A difficult week on the blue half of Merseyside got worse on Saturday when Neil Warnock’s impressive Queens Park Rangers side took three precious Premier League points from a desperately poor Everton.
With growing unrest from the Everton faithful over the parlous state of the club’s finances and the lack of communication from the board, this result – but even more so the deeply lacklustre performance from the majority of the team – will have only exacerbated matters. For their part, QPR were slick, incisive and well worth the victory – indeed, a single goal victory was arguably harsh on the visitors, such was their superiority. It was, for much of the match, impossible to tell who was the newly-promoted side coming off the back of a 4-0 home defeat a week earlier, and who was the established Premier League outfit playing their first game of the season on their home ground.
Everton lined up in a 4-4-1-1 formation, Tim Cahill supporting Jermaine Beckford in attack and 17-year-old Ross Barkley making his debut out of position on the left wing. David Moyes’ selection raised eyebrows due to Mikel Arteta, Marouane Fellaini and Louis Saha all starting from the bench, and, perhaps tellingly, all three were eventually introduced. Neil Warnock made four changes from the XI that struggled against Bolton Wanderers, dropping both Jay Bothroyd and DJ Campbell for Patrick Agyemang and Akos Buzsaky respectively. Matthew Connolly replaced the suspended Clint Hill while Liverpool-born Bradley Orr came in at right-back for the injured Kieron Dyer.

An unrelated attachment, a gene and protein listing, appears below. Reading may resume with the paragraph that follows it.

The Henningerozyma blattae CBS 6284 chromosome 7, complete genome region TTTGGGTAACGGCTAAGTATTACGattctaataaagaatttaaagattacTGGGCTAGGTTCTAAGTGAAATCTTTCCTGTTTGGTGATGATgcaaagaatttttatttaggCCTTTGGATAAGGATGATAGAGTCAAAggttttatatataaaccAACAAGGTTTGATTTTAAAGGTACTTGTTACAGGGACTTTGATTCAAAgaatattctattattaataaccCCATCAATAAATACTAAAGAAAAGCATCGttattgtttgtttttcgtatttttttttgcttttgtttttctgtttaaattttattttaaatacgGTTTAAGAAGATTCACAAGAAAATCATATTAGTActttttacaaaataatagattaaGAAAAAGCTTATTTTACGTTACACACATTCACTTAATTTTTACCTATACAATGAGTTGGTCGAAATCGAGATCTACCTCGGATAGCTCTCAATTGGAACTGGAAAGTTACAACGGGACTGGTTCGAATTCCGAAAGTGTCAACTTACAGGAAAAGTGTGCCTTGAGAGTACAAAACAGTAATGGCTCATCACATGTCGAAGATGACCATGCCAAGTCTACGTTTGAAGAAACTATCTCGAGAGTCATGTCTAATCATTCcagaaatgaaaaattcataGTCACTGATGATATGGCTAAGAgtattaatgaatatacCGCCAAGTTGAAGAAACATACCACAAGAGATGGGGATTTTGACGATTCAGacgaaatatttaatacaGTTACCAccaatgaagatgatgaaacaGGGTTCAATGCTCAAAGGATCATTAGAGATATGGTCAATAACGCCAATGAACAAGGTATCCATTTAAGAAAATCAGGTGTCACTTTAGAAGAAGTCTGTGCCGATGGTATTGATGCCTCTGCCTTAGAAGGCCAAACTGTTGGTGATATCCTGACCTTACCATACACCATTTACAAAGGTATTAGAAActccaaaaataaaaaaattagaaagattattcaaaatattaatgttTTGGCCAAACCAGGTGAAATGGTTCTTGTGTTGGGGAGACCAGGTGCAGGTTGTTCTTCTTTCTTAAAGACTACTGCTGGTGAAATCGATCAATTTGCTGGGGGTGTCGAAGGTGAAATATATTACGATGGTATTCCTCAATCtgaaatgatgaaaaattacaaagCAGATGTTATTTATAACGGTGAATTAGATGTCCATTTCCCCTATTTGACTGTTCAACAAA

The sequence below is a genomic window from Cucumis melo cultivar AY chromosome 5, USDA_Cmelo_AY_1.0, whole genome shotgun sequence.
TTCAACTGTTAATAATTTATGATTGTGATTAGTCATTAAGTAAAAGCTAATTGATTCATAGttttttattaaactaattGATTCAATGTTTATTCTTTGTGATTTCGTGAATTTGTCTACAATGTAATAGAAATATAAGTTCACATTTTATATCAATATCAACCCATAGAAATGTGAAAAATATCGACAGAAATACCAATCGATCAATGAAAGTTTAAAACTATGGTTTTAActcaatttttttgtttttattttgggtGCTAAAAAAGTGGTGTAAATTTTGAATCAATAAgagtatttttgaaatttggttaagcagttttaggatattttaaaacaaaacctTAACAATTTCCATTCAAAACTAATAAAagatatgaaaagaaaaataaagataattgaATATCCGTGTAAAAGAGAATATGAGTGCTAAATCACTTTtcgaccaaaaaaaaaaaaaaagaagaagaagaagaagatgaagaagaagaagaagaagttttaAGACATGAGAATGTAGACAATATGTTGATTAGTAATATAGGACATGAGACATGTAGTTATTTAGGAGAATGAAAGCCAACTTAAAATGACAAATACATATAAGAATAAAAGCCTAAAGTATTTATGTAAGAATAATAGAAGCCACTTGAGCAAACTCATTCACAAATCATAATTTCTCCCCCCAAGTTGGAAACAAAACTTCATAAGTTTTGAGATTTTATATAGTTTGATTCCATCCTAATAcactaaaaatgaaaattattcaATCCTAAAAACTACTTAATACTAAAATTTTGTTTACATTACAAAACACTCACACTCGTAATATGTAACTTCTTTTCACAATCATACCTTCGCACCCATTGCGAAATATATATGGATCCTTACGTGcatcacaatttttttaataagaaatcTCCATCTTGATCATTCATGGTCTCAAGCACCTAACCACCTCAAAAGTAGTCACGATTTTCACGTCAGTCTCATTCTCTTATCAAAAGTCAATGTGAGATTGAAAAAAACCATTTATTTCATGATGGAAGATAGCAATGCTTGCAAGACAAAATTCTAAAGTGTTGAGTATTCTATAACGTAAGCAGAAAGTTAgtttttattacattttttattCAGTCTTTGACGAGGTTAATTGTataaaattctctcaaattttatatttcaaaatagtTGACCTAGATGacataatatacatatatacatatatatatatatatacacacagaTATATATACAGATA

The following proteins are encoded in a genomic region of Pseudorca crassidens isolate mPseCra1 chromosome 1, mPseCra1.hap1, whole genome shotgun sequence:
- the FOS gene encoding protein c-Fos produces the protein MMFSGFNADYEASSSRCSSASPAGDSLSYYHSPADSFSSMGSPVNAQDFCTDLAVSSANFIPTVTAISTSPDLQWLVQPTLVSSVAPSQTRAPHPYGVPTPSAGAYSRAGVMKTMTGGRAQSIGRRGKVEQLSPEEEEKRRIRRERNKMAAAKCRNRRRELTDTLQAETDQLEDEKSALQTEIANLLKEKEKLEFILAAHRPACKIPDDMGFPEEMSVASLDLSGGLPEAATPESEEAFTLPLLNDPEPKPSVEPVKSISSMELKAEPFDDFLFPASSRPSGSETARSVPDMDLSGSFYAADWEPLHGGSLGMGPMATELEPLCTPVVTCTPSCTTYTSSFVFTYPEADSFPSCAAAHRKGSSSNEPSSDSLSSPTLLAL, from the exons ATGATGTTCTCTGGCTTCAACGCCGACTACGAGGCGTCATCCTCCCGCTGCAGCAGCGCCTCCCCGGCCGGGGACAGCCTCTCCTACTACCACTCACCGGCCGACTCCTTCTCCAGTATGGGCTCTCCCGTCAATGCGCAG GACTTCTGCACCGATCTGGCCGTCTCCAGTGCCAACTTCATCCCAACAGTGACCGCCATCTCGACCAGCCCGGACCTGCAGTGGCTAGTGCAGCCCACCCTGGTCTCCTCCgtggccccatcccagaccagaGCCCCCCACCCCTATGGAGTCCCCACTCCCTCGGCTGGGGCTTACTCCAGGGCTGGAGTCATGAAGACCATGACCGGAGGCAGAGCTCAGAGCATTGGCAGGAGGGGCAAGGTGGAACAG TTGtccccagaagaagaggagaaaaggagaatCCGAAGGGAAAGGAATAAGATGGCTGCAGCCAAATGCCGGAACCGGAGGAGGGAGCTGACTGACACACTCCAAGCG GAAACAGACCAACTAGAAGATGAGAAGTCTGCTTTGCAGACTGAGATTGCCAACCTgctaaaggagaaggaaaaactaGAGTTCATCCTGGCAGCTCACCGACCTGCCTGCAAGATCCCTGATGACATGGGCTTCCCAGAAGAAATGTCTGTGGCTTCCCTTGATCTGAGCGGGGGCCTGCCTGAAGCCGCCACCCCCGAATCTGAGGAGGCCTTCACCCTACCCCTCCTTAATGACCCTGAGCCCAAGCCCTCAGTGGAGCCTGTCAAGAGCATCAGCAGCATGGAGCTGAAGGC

QPR started on the back foot as Everton moved the ball around nicely, working the ball across midfield and to Leighton Baines, whose delivery was as excellent as ever, both from crosses – which darted in to the Rangers’ penalty area and caused havoc – and set pieces, a 20-yard curling effort striking the bar with the game goalless. Everton soon ran dry of ideas, however, and QPR seized the initiative. With Adel Taarabt revelling in the freedom his nominal left wing position offers, and Everton’s supposed midfield shield John Heitinga offering the back four no protection whatsoever, the Frenchman began pulling the strings. At one point, midway through the first-half, Everton had almost 60% of possession. By half-time, with QPR a goal up, that ratio had almost completely turned in the Londoners’ favour.
The second-half offered more of the same. With the tidy interplay of Buzsaky, Taarabt and goal scorer Tommy Smith, Everton were constantly vulnerable and as wasteful in possession as QPR were dangerous with it. Barkley, on his full debut, was the only bright spot on a grey day for Everton, but considering the vaunted colleagues around him shouldered far too much responsibility. Refraining from substitutions at half-time, Moyes then made two in quick succession after the break, including one, the withdrawal of Beckford, Everton’s only striker, for midfielder Fellaini, producing much incredulity and more than a smattering of boos from the home supporters. Saha was introduced 10 minutes later but QPR’s defence stood firm and, in Shaun Derry, had the kind of midfield protection Everton could only wish for.
Fully deserving of the three points, QPR outplayed, outfought and outthought an Everton side looking as dishevelled on the pitch as the club is off it. On this evidence, those who predicted a struggle at the foot of the table for Warnock and a shot at Europa League qualification for Moyes may have to reverse their forecasts.